In the present invention, the seal 65 provides a seal point between a discharge pressure chamber 74 and a suction chamber 76. While only one portion of the seal 65 is shown, a worker in this art would recognize that the seal would extend around the entire circumference of the compressor 50. The seal is generally cylindrical, as known. However, the tube 66 and the valve 78 are preferably only at one position. That is, on the opposed side of FIG. 2, the seal would have a cross section that is more in keeping with the known seal. Again, this is as known in the prior art. The inventive aspect of this seal is that a valve 78 is seated within the web 70, and biased by a spring 80 to a closed position. A chamber 82 is defined between the port 68 and the seated valve 78. The chamber 82 would extend around the circumference of the seal 65. This chamber 82 provides the back pressure force, holding the non-orbiting scroll 54 toward the orbiting scroll 58. Thus, when the economizer fluid is not being injected, the valve 78 is held closed by the spring 80. The injection of economizer fluid is intermittent, and thus under a good deal of the operational cycle of the compressor 50, the valve 78 may remain closed.
When fluid is being injected through the tube 68, this pressure will cause the valve 78 to move away from the seat in the web 70 and against the force of the spring 80 as shown in FIG. 2B. The fluid can then be injected into the port 68, and between the compression chambers. As is known, as a non-orbiting scroll 54 moves, the seal 65 flexes, or expands and is compressed, to accommodate the movement. Thus, the desired flow of economizer refrigerant is directed to the non-orbiting scroll member, while at the same time the non-orbiting scroll member is permitted axial movement.
As shown, the non-orbiting scroll 54 can move relative to the tube 66, and thus there is little likelihood that the connection will become disconnected with movement. Moreover, the connection is relatively simple when compared to the prior art.
FIG. 3 shows another embodiment 200, wherein a tube 202 extends through an outer housing 204, a separator plate 206, and into the non-orbiting scroll 208. As can be appreciated, the contact surface between the opening 209 in the non-orbiting scroll 208 and the tube 202 is sealed by a seal 210. A passage 212 extends into compression chambers defined between the non-orbiting scroll 208 and an orbiting scroll 214. Again, with movement of the non-orbiting scroll 208, the non-orbiting scroll can move relative to the tube 202. However, a seal is still provided.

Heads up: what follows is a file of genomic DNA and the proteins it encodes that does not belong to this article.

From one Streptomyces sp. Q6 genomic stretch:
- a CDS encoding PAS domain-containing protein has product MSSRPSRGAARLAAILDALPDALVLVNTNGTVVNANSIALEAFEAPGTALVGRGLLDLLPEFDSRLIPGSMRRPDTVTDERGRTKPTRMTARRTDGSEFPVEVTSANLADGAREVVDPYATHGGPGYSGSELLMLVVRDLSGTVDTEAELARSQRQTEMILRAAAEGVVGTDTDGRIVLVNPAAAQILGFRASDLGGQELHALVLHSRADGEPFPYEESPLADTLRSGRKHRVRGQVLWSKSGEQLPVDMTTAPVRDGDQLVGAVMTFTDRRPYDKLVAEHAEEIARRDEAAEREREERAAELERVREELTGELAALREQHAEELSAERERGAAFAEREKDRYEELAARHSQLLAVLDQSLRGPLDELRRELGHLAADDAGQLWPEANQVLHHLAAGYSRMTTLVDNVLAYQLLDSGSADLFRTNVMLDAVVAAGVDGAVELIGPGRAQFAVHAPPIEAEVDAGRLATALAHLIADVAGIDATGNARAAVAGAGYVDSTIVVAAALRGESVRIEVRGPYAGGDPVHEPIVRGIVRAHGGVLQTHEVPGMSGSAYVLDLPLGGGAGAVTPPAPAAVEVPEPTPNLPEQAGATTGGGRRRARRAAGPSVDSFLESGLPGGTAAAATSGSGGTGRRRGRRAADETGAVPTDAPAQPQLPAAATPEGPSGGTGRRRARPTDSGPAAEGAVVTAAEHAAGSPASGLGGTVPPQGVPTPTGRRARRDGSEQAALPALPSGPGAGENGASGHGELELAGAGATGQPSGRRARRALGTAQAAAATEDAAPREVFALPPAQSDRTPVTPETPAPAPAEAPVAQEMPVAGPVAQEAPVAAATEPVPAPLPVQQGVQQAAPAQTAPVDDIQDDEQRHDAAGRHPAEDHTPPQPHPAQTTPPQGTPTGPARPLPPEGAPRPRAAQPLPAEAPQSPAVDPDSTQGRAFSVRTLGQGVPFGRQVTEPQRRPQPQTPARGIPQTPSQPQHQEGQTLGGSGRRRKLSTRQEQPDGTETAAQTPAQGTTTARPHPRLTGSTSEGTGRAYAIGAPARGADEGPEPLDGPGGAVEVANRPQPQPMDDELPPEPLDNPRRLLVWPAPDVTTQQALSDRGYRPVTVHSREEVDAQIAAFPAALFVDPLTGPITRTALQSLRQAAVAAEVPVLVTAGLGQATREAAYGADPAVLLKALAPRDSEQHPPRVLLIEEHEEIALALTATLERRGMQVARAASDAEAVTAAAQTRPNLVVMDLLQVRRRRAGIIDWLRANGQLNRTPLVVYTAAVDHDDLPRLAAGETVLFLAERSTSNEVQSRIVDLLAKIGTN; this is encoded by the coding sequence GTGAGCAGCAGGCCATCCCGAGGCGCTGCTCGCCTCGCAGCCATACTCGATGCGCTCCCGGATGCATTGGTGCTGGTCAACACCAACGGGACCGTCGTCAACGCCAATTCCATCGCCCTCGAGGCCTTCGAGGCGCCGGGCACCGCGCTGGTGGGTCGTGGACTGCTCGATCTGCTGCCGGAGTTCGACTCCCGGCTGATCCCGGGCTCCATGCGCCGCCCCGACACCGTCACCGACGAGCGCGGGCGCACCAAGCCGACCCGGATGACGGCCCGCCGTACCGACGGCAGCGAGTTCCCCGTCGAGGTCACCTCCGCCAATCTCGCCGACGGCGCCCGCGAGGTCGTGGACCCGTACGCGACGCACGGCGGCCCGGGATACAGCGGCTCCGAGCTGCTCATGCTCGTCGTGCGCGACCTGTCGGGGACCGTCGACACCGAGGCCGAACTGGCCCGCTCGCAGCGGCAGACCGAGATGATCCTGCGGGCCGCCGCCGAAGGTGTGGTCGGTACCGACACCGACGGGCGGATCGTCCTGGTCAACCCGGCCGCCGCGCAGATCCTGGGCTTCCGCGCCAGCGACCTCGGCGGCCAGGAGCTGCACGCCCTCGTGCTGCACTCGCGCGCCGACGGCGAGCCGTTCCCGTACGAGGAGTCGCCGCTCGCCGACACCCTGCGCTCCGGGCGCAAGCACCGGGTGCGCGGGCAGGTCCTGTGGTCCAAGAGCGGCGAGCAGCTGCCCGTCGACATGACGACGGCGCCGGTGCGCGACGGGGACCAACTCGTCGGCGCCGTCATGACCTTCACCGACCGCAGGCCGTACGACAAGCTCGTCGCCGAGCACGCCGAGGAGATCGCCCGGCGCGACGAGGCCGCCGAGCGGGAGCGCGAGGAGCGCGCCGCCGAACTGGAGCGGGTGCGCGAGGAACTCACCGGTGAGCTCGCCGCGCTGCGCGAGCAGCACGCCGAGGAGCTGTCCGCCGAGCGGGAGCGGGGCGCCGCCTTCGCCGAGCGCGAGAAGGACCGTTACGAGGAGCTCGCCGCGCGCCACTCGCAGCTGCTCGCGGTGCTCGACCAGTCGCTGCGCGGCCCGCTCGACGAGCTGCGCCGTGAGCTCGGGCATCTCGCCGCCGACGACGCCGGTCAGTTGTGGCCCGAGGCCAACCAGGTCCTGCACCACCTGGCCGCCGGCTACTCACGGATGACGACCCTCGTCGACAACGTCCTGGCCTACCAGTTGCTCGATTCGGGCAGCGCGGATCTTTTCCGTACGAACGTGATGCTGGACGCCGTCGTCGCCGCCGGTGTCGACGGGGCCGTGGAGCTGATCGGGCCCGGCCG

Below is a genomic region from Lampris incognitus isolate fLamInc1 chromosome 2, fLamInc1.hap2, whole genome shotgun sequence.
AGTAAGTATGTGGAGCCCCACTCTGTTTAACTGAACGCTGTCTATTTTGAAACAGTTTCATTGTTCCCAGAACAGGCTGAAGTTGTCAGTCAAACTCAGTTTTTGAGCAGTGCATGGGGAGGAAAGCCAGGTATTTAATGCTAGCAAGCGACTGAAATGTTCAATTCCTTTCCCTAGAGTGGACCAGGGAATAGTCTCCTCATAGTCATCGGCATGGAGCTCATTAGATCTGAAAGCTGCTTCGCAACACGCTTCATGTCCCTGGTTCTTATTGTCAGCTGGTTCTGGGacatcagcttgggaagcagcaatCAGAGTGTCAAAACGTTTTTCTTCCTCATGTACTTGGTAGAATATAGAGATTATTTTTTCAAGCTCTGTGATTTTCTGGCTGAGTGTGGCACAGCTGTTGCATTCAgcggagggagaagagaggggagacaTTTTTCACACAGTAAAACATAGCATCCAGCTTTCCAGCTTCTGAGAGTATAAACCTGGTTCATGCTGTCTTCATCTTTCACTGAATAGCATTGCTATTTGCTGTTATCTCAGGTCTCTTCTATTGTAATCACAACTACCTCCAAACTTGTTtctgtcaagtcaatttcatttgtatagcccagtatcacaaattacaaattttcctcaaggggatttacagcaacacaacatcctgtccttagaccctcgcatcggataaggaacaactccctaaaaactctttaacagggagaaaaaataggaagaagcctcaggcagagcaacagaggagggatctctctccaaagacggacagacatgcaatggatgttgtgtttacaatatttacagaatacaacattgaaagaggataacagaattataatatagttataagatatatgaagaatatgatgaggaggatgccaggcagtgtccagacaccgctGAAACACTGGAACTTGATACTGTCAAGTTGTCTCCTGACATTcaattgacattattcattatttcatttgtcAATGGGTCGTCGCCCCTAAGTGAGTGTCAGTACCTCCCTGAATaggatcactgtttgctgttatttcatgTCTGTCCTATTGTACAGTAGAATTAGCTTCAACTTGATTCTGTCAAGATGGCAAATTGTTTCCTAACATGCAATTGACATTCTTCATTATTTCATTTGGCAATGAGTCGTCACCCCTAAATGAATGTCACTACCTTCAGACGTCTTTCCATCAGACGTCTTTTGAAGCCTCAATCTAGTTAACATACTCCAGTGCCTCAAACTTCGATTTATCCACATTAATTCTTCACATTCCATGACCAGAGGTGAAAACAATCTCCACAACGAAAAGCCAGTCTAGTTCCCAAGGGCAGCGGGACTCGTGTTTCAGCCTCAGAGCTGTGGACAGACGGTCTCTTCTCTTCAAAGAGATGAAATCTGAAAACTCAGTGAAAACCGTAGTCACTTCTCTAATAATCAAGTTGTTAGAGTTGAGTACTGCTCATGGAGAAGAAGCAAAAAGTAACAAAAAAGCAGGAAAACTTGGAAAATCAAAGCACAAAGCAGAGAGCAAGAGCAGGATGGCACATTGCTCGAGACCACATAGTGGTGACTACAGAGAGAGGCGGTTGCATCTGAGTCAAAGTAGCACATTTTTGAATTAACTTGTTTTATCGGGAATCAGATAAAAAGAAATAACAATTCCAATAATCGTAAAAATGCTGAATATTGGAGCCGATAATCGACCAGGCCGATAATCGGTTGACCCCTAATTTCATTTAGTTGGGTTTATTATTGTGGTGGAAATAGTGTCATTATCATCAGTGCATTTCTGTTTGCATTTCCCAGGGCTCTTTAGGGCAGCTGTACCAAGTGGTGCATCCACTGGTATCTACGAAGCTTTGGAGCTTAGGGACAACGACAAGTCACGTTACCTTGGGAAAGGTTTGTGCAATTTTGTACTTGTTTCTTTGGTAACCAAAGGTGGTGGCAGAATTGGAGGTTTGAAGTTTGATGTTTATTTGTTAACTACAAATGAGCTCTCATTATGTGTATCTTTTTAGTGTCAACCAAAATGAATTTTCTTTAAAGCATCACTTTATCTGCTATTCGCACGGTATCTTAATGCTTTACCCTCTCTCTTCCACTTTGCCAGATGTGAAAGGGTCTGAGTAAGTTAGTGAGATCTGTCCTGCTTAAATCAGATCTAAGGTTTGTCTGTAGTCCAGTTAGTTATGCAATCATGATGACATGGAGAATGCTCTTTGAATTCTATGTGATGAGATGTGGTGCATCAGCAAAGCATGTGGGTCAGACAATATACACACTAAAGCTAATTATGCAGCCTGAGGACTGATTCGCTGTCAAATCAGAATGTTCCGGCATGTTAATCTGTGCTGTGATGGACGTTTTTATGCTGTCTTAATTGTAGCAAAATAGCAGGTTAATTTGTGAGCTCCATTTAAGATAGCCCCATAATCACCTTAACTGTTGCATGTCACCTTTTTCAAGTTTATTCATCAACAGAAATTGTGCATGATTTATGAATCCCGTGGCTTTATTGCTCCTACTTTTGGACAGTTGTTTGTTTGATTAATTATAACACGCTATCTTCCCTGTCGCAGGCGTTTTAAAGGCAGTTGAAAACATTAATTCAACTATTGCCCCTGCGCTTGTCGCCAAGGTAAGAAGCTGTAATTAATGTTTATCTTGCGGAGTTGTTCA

Another embodiment 300 is illustrated in FIG. 4. In embodiment 300, the tube 302 extends upwardly through a crankcase 304, and into the non-orbiting scroll 306. Again, a seal 308 seals the connection. A passage 310 leads into the compression chamber defined between the non-orbiting scroll 306 and an orbiting scroll 314. With this embodiment also, the non-orbiting scroll 306 is able to move relative to the tube 302.
With any of the three embodiments disclosed in this application, the non-orbiting scroll is able to move relative to the tube which communicates the economizer fluid. In this way, it is unlikely that the connection will break during movement. Moreover, the connections are relatively simple when compared to the prior art.
A preferred embodiment of this invention has been disclosed, however, a worker in this art would recognize that certain modifications would come within the scope of this invention. For that reason, the following claims should be studied to determine the true scope and content of this invention.
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|U.S. Classification||418/55.6, 418/55.4, 418/57, 418/97, 418/55.5|
|International Classification||F04C18/02, F04C28/26, F04C29/04|
|Cooperative Classification||F04C28/265, F04C29/042, F04C18/0215|
|European Classification||F04C18/02B2, F04C29/04B|
|Jul 12, 2000||AS||Assignment|
Owner name: SCROLL TECHNOLOGIES, ALASKA
Free format text: ASSIGNMENT OF ASSIGNORS INTEREST;ASSIGNORS:HAHN, GREG;SUN, ZILI;BARITO, THOMAS;AND OTHERS;REEL/FRAME:010940/0987;SIGNING DATES FROM 20000627 TO 20000706